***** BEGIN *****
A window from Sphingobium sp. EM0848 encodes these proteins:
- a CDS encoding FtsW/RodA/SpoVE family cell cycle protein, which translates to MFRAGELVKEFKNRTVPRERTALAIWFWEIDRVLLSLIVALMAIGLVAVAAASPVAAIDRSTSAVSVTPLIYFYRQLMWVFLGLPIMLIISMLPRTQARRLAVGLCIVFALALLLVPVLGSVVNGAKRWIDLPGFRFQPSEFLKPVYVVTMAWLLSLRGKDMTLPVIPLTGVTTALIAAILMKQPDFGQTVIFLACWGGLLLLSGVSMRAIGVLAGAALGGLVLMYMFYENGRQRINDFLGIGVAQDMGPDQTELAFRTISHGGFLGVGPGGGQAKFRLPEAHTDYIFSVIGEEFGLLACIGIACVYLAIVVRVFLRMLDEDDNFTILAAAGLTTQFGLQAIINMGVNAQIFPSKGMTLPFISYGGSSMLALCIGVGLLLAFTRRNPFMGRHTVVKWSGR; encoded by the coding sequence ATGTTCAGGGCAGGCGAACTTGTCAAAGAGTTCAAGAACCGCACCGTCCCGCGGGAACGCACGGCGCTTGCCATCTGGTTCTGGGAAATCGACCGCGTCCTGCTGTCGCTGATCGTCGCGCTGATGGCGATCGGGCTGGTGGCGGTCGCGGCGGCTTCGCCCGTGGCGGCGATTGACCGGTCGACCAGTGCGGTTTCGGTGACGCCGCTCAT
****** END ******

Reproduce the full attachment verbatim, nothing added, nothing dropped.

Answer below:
A window from Sphingobium sp. EM0848 encodes these proteins:
- a CDS encoding FtsW/RodA/SpoVE family cell cycle protein, which translates to MFRAGELVKEFKNRTVPRERTALAIWFWEIDRVLLSLIVALMAIGLVAVAAASPVAAIDRSTSAVSVTPLIYFYRQLMWVFLGLPIMLIISMLPRTQARRLAVGLCIVFALALLLVPVLGSVVNGAKRWIDLPGFRFQPSEFLKPVYVVTMAWLLSLRGKDMTLPVIPLTGVTTALIAAILMKQPDFGQTVIFLACWGGLLLLSGVSMRAIGVLAGAALGGLVLMYMFYENGRQRINDFLGIGVAQDMGPDQTELAFRTISHGGFLGVGPGGGQAKFRLPEAHTDYIFSVIGEEFGLLACIGIACVYLAIVVRVFLRMLDEDDNFTILAAAGLTTQFGLQAIINMGVNAQIFPSKGMTLPFISYGGSSMLALCIGVGLLLAFTRRNPFMGRHTVVKWSGR; encoded by the coding sequence ATGTTCAGGGCAGGCGAACTTGTCAAAGAGTTCAAGAACCGCACCGTCCCGCGGGAACGCACGGCGCTTGCCATCTGGTTCTGGGAAATCGACCGCGTCCTGCTGTCGCTGATCGTCGCGCTGATGGCGATCGGGCTGGTGGCGGTCGCGGCGGCTTCGCCCGTGGCGGCGATTGACCGGTCGACCAGTGCGGTTTCGGTGACGCCGCTCAT